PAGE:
Sunday, February 20, 2005
Thousands of Dalit Christians "Reconverted" to Hinduism in India,Hindu Group says
Saturday, 19 February 2005
NEW DELHI, INDIA (BosNewsLife)-- Indian Church officials on Saturday, February 19, dismissed reports that a militant Hindugroup "reconverted" thousands of India's most impoverished Christiansback to Hinduism, as an attempt "to instigate" religious tensions.
The World Hindu Council, known locally as Vishwa Hindu Parishad(VHP), said its followers were responsible for the "reconversion" ofup to 5000 'Dalit' Christians from 14 churches in two key districtsof the central Indian state of Uttar Pradesh, local media reported.The churches were transferred into Hindu schools for Dalit childrenand former Catholic priests became teachers after they changed theircross tattoo for a Hindu sign, news reports said.
Krishna Prabhakar Upadhyaya, district editor of a regional Hindidaily, told BosNewsLife he obtained a list of "a total of 4096 Christians" who he claimed "reconverted" during a Hindu-ceremony lastSunday, February 13. The event reportedly took place after VHP-activists spread out to 26 villages of the Etah and Firozabad districts of Uttar Pradesh.
However "the VHP's claims about the reconversions" of Dalits "arefalse," a Catholic priest from the Archdiocese of Agra in troubled Uttar Pradesh told BosNewsLife on condition of anonymity. "They [theVHP] are merely doing this to instigate tensions between Hindus andChristians. We should ignore such incidents," he said.
Father J. Logo of the regional Bishop House claimed he had not heard of the incident. "We have no information about the reconversions [ofDalits], it might be a rumor," he added.The term Dalit refers to the estimated 240 million "Untouchables" orthe "Outcastes" in the subcontinent of India, who have traditionallyoccupied the lowest place in the complicated caste system ofHinduism. Human rights groups call them "a people broken, forgottenand exploited," as many of them work in the fields or carry out slavework for the much richer men and women of the "higher caste."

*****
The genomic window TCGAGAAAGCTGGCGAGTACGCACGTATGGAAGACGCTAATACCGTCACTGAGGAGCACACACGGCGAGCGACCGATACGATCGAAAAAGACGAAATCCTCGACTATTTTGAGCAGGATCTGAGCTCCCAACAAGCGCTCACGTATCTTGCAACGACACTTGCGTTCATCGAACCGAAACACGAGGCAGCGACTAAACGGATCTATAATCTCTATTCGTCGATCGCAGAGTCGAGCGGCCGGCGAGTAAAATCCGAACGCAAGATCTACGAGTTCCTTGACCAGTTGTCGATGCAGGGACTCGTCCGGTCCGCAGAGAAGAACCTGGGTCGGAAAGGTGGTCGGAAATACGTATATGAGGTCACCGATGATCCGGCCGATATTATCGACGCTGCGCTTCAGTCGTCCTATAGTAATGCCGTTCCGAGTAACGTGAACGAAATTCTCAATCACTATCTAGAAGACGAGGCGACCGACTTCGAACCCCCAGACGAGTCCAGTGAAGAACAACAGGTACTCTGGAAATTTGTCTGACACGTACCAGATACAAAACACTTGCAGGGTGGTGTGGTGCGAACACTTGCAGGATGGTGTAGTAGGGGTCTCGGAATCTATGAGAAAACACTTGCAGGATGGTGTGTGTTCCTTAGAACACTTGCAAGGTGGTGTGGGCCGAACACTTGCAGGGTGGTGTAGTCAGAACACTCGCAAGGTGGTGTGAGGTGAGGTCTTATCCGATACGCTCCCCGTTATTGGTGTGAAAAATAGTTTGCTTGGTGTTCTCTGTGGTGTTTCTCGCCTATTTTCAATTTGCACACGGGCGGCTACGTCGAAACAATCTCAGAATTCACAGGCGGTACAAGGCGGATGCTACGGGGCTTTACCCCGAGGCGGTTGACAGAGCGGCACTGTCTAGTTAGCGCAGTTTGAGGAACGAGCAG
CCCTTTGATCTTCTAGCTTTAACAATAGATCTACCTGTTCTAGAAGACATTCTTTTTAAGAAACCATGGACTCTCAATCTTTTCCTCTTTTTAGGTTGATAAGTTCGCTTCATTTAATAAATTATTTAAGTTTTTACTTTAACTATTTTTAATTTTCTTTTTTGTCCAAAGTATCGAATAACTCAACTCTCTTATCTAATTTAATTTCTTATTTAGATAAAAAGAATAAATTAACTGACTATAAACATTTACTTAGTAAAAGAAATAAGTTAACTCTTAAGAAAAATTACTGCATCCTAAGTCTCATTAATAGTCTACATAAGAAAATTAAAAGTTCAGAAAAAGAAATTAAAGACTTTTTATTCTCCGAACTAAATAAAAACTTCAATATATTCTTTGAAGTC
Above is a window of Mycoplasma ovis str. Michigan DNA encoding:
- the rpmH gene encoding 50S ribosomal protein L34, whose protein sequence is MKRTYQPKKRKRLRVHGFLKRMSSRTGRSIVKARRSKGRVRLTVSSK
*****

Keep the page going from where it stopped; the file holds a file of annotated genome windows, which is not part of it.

There has been a growing Christian movement among the mainly Hindu Dalits, and militants are known to have attacked churches and Christians, human rights watchdogs say. Local authorities ordered aninquiry into the alleged February mass conversions to see if Dalits were forced to accept the Hindu religion, India's national dailyTribune reported. The VHP has denied that it used forceto "reconvert" Dalit Christians.
"The Dalit Christians are disillusioned with Christianity," after they gave up their "Hindu heritage" the Pioneer newspaper quoted VHP Secretary Mohan Joshi as saying. He reportedly said that theDalit "Christians had been misled by Christian missionaries intoaccepting Christianity through lucrative offers of financial securityand social equality."Christians comprise less than one percent of the over 166 million population of Uttar Pradesh, according to estimates.
The latest tensions came just days after India's Supreme Court decided to study the legal implications of denying job, education quotas and socialbenefits to Dalit Christians. Under a quota system at least 15 percent of jobs and educational placements have been reserved for members of lower castes includingDalit Hindus, Buddhists and Sikhs, but Dalit Christians and Muslimswere excluded.
"We hope that the Supreme Court will soon finally end a historic injustice that was done in 1950 to the Dalits professing the Christian Faith," said John Dayal, president of the All IndiaCatholic Union. "Whenever the Supreme Court gives its final judgment recognizing the cruel and debilitating inequities and injuries of the3,000 year old caste system" it will "cross all boundaries of religion, region and ethnicity in India..." he added in a statement received by BosNewsLife.